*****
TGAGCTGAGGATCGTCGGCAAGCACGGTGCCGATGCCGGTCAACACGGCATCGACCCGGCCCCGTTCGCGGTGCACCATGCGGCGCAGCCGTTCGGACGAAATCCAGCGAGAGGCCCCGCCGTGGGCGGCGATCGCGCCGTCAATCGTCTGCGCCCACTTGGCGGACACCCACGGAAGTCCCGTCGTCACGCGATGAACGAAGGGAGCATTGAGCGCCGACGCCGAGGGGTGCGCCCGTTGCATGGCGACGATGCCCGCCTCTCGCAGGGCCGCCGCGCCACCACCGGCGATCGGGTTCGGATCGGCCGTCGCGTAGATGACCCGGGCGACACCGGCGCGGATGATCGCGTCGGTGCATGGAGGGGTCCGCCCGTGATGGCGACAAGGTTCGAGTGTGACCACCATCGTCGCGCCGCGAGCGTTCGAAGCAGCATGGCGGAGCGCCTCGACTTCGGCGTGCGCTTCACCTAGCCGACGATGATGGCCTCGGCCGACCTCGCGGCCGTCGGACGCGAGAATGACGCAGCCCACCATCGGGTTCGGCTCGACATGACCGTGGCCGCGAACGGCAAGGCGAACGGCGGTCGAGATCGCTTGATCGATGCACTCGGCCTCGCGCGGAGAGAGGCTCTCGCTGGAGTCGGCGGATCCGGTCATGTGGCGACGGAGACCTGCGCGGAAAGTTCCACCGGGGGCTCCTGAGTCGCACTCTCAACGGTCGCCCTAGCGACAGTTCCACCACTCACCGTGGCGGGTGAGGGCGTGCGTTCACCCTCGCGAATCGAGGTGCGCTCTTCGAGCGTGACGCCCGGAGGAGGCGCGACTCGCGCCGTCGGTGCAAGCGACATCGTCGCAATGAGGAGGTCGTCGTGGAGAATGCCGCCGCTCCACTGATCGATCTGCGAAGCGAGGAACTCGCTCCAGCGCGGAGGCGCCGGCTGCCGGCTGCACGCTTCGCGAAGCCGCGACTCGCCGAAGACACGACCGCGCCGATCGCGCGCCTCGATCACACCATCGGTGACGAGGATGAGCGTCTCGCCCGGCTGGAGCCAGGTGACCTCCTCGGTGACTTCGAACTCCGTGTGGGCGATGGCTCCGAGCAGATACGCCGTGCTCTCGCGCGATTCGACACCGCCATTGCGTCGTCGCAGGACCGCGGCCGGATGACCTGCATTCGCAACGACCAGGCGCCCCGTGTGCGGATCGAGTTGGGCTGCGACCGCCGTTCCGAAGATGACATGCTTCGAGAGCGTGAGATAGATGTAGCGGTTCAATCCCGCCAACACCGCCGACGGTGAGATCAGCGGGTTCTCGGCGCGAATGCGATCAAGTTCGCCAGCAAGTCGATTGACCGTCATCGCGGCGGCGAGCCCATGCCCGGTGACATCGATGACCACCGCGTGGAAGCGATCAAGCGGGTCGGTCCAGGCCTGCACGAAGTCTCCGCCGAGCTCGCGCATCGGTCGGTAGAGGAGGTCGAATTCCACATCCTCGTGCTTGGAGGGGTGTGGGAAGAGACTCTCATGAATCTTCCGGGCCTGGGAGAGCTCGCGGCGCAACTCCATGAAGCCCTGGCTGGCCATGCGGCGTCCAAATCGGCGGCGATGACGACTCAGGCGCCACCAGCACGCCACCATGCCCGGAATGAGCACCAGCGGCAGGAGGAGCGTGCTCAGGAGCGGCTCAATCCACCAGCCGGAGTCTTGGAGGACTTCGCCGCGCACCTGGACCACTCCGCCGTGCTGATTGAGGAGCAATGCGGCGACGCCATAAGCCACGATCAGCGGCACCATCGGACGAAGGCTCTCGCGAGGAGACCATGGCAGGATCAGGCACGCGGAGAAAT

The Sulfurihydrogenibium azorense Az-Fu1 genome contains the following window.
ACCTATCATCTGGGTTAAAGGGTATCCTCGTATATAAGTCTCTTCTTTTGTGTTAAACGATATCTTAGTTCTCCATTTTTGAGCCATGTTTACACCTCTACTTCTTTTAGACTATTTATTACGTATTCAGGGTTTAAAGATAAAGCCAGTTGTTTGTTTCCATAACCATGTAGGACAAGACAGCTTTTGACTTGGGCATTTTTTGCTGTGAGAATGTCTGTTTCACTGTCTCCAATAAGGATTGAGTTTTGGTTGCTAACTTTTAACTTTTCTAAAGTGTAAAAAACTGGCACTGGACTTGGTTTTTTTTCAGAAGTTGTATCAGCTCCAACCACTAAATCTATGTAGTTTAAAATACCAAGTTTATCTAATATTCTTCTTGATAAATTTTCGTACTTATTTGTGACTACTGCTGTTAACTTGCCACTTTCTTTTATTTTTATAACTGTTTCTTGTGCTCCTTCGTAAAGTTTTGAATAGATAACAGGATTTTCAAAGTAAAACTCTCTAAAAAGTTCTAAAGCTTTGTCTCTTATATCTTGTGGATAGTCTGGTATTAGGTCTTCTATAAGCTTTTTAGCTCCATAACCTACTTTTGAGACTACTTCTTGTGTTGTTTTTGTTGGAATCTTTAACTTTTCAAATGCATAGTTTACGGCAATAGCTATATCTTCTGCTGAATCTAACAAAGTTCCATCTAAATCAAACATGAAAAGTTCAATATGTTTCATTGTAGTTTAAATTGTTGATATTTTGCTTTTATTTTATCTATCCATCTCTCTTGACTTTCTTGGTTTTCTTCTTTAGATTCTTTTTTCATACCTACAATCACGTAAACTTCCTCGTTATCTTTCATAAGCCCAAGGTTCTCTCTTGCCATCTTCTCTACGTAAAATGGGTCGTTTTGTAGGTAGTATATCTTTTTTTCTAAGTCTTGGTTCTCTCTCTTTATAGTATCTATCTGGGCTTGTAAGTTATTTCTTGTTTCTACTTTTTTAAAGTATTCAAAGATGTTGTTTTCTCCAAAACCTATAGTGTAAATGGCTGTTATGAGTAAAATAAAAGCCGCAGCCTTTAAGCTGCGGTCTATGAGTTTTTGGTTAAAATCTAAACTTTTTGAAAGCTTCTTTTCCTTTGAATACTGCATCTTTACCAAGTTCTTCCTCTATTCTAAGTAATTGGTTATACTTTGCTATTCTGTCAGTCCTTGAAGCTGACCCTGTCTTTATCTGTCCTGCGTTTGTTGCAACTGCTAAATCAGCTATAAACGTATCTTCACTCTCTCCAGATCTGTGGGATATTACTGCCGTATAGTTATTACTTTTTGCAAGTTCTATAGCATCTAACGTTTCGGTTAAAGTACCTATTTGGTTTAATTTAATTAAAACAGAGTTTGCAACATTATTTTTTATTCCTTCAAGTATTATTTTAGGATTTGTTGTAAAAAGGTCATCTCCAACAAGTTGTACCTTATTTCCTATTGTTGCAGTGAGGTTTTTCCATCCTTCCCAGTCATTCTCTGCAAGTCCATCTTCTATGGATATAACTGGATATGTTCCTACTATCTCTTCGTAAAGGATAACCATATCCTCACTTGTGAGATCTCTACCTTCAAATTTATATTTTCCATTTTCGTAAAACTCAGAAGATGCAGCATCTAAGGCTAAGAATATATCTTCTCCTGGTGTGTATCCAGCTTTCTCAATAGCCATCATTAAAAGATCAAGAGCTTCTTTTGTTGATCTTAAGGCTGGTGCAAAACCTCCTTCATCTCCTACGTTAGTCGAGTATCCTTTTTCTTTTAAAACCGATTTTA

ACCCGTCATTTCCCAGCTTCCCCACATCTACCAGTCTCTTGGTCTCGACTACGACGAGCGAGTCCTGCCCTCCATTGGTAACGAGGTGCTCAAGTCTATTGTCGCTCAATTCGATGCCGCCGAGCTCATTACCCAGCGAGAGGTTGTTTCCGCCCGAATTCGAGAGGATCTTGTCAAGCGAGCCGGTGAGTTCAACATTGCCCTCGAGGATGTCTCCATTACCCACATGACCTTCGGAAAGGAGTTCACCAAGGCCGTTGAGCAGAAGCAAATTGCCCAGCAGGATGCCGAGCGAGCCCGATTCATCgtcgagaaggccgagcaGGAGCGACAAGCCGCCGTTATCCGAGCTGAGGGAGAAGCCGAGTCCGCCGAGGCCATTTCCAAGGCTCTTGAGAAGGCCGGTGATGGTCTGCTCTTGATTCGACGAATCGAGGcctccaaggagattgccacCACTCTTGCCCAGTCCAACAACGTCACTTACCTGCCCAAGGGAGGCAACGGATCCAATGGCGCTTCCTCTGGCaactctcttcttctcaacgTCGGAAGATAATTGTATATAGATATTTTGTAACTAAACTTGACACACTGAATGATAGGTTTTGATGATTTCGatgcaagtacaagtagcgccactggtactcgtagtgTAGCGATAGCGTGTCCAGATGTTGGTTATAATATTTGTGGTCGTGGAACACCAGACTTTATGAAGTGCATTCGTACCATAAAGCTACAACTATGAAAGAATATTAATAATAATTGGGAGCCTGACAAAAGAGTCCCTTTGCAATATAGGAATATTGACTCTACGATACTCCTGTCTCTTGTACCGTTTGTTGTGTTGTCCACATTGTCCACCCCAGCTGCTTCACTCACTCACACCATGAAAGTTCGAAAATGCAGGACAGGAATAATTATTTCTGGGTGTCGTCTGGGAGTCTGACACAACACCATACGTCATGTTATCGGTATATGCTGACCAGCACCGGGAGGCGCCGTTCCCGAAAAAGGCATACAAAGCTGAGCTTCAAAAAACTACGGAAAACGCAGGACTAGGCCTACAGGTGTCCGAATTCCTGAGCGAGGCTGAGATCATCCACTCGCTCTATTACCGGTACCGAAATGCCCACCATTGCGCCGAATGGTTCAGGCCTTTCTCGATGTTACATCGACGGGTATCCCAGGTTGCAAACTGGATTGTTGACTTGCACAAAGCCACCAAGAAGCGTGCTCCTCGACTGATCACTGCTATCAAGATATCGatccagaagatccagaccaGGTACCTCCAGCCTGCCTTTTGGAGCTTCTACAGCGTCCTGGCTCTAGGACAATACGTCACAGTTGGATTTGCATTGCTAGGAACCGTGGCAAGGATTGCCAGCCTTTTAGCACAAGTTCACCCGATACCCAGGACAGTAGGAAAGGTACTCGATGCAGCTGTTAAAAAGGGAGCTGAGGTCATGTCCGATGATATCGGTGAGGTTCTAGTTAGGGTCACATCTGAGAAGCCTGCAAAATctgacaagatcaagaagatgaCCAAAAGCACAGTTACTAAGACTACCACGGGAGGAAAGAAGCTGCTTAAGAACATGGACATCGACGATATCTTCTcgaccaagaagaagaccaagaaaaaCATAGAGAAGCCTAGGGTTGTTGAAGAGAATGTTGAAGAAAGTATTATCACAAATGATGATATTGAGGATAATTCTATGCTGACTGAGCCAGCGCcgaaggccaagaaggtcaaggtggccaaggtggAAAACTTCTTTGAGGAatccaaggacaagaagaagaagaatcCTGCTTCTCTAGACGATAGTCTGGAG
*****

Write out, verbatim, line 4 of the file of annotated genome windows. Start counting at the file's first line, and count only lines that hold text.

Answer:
ACCCGTCATTTCCCAGCTTCCCCACATCTACCAGTCTCTTGGTCTCGACTACGACGAGCGAGTCCTGCCCTCCATTGGTAACGAGGTGCTCAAGTCTATTGTCGCTCAATTCGATGCCGCCGAGCTCATTACCCAGCGAGAGGTTGTTTCCGCCCGAATTCGAGAGGATCTTGTCAAGCGAGCCGGTGAGTTCAACATTGCCCTCGAGGATGTCTCCATTACCCACATGACCTTCGGAAAGGAGTTCACCAAGGCCGTTGAGCAGAAGCAAATTGCCCAGCAGGATGCCGAGCGAGCCCGATTCATCgtcgagaaggccgagcaGGAGCGACAAGCCGCCGTTATCCGAGCTGAGGGAGAAGCCGAGTCCGCCGAGGCCATTTCCAAGGCTCTTGAGAAGGCCGGTGATGGTCTGCTCTTGATTCGACGAATCGAGGcctccaaggagattgccacCACTCTTGCCCAGTCCAACAACGTCACTTACCTGCCCAAGGGAGGCAACGGATCCAATGGCGCTTCCTCTGGCaactctcttcttctcaacgTCGGAAGATAATTGTATATAGATATTTTGTAACTAAACTTGACACACTGAATGATAGGTTTTGATGATTTCGatgcaagtacaagtagcgccactggtactcgtagtgTAGCGATAGCGTGTCCAGATGTTGGTTATAATATTTGTGGTCGTGGAACACCAGACTTTATGAAGTGCATTCGTACCATAAAGCTACAACTATGAAAGAATATTAATAATAATTGGGAGCCTGACAAAAGAGTCCCTTTGCAATATAGGAATATTGACTCTACGATACTCCTGTCTCTTGTACCGTTTGTTGTGTTGTCCACATTGTCCACCCCAGCTGCTTCACTCACTCACACCATGAAAGTTCGAAAATGCAGGACAGGAATAATTATTTCTGGGTGTCGTCTGGGAGTCTGACACAACACCATACGTCATGTTATCGGTATATGCTGACCAGCACCGGGAGGCGCCGTTCCCGAAAAAGGCATACAAAGCTGAGCTTCAAAAAACTACGGAAAACGCAGGACTAGGCCTACAGGTGTCCGAATTCCTGAGCGAGGCTGAGATCATCCACTCGCTCTATTACCGGTACCGAAATGCCCACCATTGCGCCGAATGGTTCAGGCCTTTCTCGATGTTACATCGACGGGTATCCCAGGTTGCAAACTGGATTGTTGACTTGCACAAAGCCACCAAGAAGCGTGCTCCTCGACTGATCACTGCTATCAAGATATCGatccagaagatccagaccaGGTACCTCCAGCCTGCCTTTTGGAGCTTCTACAGCGTCCTGGCTCTAGGACAATACGTCACAGTTGGATTTGCATTGCTAGGAACCGTGGCAAGGATTGCCAGCCTTTTAGCACAAGTTCACCCGATACCCAGGACAGTAGGAAAGGTACTCGATGCAGCTGTTAAAAAGGGAGCTGAGGTCATGTCCGATGATATCGGTGAGGTTCTAGTTAGGGTCACATCTGAGAAGCCTGCAAAATctgacaagatcaagaagatgaCCAAAAGCACAGTTACTAAGACTACCACGGGAGGAAAGAAGCTGCTTAAGAACATGGACATCGACGATATCTTCTcgaccaagaagaagaccaagaaaaaCATAGAGAAGCCTAGGGTTGTTGAAGAGAATGTTGAAGAAAGTATTATCACAAATGATGATATTGAGGATAATTCTATGCTGACTGAGCCAGCGCcgaaggccaagaaggtcaaggtggccaaggtggAAAACTTCTTTGAGGAatccaaggacaagaagaagaagaatcCTGCTTCTCTAGACGATAGTCTGGAG